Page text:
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It’s The Most Wonderful (Working) Time of the Year

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On Christmas morning, children all over the world rush downstairs to see if the man in the red suit has paid them a visit. Parents are filled with joy at the look on their children’s’ faces, while they open the gifts they’ve sought after all year.

However, there is of course one question on the mind of every child during this festive period: is Santa, as an employer of thousands of elves, truly complying with working time rules?

The EU Working Time Directive, from which the UK Working Time Regulations derive, applies to workers in the EU, which would include Lapland and therefore Santa’s workshop. The Working Time Directive puts a limit on the number of hours that workers, like Santa’s elves, can work each week. The regulations apply to all full-time and part-time elves, as well as most agency and freelance elves. They also apply to all non-magical UK workers too! These regulations state that:

  • The elves are required to work an average of no more than 48 hours per week, unless they specifically opt-out. This is calculated over a 17-week period. While we know that making toys sounds fun, we wouldn’t want the elves to be burnt out by the time Christmas Eve rolls around.
  • The elves must get at least one day off per week, and are meant to have 11 hours of rest between working days.
  • They are entitled to a minimum of 4 weeks’ paid time off per year.
  • They are allowed 11 consecutive hours of rest per 24-hour period. A tired elf isn’t a happy elf, and this even applies on Christmas Eve when everyone will be working themselves to the bone.
  • They are entitled to a 20-minute rest break for working days longer than six hours. This is mainly so the elves can refill on magical elf juice and gingerbread during a long shift.
  • They are not allowed to work more than eight hours for night shifts in any 24 hour period.

Operations in Santa’s workshop are shrouded in secrecy, so it cannot be known if working practices are compliant with these rules. The elves have been known to unionise, and could bring claims in the employment tribunal if they thought their rights were being infringed, so hopefully the lack of such claims indicates Santa is indeed compliant!  


There are some sectors where the regulations do not apply. While elves are usually employed in the important toy-building and sleigh-maintenance sector, workers may have to work more than 48 hours per week on average if they work in certain environments. These include:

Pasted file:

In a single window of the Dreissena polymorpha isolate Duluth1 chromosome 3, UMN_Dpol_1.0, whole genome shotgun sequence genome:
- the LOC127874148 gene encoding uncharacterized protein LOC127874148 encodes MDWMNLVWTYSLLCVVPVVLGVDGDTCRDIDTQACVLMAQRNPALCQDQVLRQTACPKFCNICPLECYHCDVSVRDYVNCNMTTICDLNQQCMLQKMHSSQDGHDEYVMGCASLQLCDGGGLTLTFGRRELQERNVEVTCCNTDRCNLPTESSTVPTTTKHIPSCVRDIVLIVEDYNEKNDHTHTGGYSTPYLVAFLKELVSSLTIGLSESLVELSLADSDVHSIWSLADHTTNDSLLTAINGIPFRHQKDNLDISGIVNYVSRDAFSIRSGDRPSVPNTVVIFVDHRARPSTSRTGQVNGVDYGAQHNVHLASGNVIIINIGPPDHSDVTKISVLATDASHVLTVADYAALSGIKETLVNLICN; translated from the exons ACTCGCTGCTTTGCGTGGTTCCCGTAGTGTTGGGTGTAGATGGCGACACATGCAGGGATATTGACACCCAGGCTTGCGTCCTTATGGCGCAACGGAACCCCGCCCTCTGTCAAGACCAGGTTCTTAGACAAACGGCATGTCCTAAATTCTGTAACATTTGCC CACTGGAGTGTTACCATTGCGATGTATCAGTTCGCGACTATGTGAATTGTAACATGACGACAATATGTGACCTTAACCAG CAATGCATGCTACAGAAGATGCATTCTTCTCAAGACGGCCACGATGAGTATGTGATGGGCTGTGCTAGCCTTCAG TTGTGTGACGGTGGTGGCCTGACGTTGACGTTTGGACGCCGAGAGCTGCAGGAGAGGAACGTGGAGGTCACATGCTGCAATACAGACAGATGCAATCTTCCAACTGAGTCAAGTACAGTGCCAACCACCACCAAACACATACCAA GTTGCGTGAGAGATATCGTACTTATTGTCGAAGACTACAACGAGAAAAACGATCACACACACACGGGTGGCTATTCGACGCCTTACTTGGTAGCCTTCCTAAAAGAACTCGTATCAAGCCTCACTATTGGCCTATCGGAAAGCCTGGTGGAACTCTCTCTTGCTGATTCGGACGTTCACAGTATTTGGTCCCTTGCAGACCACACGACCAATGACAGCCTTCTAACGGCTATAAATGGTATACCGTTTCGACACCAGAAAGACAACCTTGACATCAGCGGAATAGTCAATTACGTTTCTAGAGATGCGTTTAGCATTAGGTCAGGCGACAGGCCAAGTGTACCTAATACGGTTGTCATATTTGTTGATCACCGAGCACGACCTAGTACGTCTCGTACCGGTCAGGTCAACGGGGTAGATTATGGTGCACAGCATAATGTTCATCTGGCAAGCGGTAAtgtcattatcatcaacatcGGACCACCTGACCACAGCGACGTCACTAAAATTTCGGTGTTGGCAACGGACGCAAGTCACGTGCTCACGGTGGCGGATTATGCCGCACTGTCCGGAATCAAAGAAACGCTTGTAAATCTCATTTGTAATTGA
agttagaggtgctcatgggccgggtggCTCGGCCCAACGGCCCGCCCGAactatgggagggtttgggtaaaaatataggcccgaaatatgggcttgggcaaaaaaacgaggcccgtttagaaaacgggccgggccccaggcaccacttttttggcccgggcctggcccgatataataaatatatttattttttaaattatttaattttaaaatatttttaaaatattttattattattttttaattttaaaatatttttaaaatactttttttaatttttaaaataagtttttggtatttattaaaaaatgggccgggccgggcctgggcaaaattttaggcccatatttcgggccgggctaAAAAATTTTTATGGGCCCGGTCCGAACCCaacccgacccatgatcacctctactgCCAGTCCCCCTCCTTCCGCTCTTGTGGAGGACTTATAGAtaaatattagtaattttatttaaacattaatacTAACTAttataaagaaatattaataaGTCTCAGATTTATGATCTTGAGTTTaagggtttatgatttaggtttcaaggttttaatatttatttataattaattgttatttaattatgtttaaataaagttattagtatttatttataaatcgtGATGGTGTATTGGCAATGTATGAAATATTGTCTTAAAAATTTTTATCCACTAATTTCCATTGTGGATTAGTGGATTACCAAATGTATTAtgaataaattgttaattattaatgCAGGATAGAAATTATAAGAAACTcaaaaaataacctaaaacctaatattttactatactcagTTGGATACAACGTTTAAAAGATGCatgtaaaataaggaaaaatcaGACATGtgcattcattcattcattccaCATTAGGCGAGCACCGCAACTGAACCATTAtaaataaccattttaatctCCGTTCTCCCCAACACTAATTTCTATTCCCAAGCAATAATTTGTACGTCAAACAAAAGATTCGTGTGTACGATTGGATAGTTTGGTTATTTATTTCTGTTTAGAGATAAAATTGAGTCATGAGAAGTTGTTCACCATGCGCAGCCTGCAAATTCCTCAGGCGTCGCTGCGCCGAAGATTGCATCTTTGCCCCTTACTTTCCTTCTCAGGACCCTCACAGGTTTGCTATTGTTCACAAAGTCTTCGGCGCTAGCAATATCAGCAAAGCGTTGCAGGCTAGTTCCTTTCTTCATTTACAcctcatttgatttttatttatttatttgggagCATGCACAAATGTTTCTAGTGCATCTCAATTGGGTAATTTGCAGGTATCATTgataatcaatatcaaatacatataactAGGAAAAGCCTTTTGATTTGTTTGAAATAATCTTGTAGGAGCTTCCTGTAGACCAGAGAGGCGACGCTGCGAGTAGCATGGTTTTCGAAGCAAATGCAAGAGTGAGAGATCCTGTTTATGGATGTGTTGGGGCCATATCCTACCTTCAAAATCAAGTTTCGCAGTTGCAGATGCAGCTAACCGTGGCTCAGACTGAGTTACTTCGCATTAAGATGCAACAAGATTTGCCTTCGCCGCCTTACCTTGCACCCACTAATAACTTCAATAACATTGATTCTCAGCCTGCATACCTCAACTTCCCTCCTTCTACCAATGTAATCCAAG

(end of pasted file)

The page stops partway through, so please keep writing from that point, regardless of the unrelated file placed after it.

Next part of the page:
• Emergency services and the armed forces;
  • Security and/or surveillance;
  • Seafaring;
  • Where time at work is not necessarily measured, and the individual is in control (such as Santa himself, for example).

What counts as work?

While we tend to think of elves spending their whole working day building model trains in the workshop, there are other tasks that count as work. These include:

  • Job-related training;
  • Time spent on call at the workplace;
  • Time spent travelling if travel is a normal part of the job – Santa must need some helpers to get around the entire world in one night;
  • Paid overtime, or unpaid overtime which they have been asked to do. At this time of year, it seems likely elves will be working overtime to ensure everything is ready for Santa’s departure on Christmas Eve.


Holiday entitlements are an area which can cause confusion when it comes to calculating payments for part-time employees. There are various online calculators which Santa and other employers can use to work out how many holidays their employees are entitled to. As a minimum under EU law, the elves are entitled to four weeks’ holiday and more if provided for by national law. Even the elves need a holiday from the very chilly North Pole sometimes! After Christmas, it is to be hoped they can take some well-earned rest.

As with all employers, we’d always advise Santa to give his elves regular reminders to take their holidays and to ensure they get the opportunity to take them.

If you need advice on working time issues, please contact the employment specialists at Miller Samuel Hill Brown on 0141 221 1919, or e-mail This email address is being protected from spambots. You need JavaScript enabled to view it.. On behalf of Miller Samuel Hill Brown, we wish all clients and readers an enjoyable festive period, and we hope to see you in the New Year.

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